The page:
The beer as it first hits my tongue has a biting sourness to it that is especially noticeable after the soft Kriekenlambik that I just had; big lactic notes, viscously stick to the palate as does some tannins from the oak character (though this last is fairly subdued, though it comes out more as it warms up). Flavors of urea add some extra sharpness to the acidity; there is even a hint of a burn as the beer goes down my esophagus. This is very, very vibrant and fresh tasting considering the age; it is definitely something to marvel over. If this was aggressively funky at one point, then it has certainly mellowed with age; there are still some sweaty, leather-like notes, some woody mushroom flavors and just enough acetone to contribute positively to the flavor profile and complexity. The tannins in the finish lay on the palate with a light astringency that makes you want to take another sip. The texture is made that much more fantastic when you consider the age; light, yet it has a lactic slickness, boosted by oak-tannins, with a light-zippy carbonation, each of these combine to create a superbly drinkable beer.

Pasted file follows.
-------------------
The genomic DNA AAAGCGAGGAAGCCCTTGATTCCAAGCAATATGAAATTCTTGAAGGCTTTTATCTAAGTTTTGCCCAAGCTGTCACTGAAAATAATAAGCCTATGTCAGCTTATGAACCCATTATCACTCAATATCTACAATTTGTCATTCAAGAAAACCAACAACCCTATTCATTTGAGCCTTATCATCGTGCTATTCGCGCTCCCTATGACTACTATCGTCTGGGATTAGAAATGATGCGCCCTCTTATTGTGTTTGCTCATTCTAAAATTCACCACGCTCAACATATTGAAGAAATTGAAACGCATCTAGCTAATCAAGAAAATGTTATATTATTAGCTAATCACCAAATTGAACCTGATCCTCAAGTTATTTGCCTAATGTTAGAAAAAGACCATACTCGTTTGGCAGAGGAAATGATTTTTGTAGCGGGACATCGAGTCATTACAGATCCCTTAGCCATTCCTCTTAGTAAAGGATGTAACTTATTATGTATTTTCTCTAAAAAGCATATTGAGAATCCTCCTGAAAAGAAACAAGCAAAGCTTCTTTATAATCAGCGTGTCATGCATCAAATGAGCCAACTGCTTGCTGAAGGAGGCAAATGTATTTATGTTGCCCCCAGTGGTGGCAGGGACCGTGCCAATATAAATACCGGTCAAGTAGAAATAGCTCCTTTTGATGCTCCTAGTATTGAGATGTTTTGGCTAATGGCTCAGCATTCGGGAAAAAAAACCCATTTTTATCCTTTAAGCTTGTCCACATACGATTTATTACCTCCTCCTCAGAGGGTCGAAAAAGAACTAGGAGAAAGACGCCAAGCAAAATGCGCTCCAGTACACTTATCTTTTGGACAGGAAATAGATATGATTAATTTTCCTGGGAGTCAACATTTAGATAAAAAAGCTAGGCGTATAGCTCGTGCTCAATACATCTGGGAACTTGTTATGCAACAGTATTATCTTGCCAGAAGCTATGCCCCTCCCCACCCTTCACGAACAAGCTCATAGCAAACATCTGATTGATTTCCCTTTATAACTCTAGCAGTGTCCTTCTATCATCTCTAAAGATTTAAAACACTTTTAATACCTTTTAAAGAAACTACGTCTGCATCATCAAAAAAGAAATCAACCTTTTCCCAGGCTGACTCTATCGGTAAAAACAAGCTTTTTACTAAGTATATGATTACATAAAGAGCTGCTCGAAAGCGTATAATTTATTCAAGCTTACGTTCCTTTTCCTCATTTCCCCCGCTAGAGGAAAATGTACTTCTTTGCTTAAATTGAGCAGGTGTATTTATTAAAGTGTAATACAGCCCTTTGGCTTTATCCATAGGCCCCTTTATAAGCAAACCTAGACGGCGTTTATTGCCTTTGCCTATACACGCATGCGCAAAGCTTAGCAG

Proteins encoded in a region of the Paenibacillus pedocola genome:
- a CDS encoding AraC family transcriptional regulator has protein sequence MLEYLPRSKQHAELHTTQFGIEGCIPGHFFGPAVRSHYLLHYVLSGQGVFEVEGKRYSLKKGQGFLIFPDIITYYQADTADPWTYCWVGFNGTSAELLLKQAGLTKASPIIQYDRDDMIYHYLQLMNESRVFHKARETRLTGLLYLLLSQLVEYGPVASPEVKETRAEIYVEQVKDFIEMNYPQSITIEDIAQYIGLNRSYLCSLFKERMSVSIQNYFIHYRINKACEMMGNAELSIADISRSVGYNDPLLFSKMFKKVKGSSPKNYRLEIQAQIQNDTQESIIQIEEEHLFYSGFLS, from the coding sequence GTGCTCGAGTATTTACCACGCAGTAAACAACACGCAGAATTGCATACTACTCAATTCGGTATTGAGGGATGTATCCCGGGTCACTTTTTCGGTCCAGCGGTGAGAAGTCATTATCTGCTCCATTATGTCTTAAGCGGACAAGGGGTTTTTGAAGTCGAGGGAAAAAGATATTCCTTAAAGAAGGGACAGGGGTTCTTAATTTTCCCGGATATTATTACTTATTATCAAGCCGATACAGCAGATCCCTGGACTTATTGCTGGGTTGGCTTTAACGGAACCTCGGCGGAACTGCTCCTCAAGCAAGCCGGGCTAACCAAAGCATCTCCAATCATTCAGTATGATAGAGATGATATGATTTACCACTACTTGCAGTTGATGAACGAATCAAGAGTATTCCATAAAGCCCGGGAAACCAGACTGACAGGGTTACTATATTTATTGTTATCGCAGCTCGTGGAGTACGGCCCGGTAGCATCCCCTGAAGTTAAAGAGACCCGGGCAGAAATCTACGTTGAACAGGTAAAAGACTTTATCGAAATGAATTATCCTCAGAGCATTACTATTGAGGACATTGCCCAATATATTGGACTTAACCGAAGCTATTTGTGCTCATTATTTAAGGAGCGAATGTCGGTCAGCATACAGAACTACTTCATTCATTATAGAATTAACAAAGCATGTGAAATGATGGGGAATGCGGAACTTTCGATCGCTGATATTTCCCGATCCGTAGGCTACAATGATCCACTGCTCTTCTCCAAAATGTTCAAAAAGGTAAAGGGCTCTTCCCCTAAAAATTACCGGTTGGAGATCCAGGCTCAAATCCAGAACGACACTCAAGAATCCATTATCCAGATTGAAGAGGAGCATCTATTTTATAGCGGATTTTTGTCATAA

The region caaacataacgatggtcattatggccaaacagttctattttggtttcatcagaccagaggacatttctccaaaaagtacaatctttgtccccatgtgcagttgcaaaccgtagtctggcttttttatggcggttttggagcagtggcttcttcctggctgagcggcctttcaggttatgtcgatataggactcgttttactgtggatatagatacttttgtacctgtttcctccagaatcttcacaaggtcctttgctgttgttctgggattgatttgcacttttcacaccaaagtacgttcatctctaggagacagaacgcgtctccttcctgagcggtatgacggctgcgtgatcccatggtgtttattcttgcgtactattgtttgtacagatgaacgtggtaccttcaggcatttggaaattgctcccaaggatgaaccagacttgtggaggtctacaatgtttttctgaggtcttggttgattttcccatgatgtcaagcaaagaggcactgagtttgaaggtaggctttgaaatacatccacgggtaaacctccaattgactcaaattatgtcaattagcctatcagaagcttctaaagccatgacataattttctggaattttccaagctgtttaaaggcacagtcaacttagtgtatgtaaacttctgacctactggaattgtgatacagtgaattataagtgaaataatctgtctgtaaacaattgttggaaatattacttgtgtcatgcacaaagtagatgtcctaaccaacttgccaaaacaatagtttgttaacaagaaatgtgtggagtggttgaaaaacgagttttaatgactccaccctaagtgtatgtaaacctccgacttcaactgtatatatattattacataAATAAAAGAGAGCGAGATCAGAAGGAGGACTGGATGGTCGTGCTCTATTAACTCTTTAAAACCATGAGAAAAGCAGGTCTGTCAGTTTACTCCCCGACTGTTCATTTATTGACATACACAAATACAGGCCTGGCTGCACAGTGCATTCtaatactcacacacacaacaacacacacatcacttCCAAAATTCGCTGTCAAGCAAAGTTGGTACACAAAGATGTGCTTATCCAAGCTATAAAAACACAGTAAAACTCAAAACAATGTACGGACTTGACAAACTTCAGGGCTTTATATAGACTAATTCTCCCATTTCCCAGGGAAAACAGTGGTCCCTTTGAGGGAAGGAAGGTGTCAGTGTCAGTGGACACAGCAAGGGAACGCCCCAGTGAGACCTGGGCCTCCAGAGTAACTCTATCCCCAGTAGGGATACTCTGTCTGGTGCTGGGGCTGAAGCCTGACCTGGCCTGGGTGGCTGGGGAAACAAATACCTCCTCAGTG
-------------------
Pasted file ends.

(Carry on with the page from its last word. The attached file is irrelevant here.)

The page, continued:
This is hard to not judge this beer as the perfect experience; an ancient bottle, still so vibrantly fresh, shared among friends, and an exquisite beer, with a visually old bottle that few will have the opportunity to try again (including myself). My second pour of this beer I was able to pour out the last drop because the sediment at the bottom of the bottle was so compacted with age; it only picked up a touch of haze. The hint of sediment adds an earthy complexity to both the nose and the flavor. An outstanding beer experience, one which was unexpected on this first day of my trip.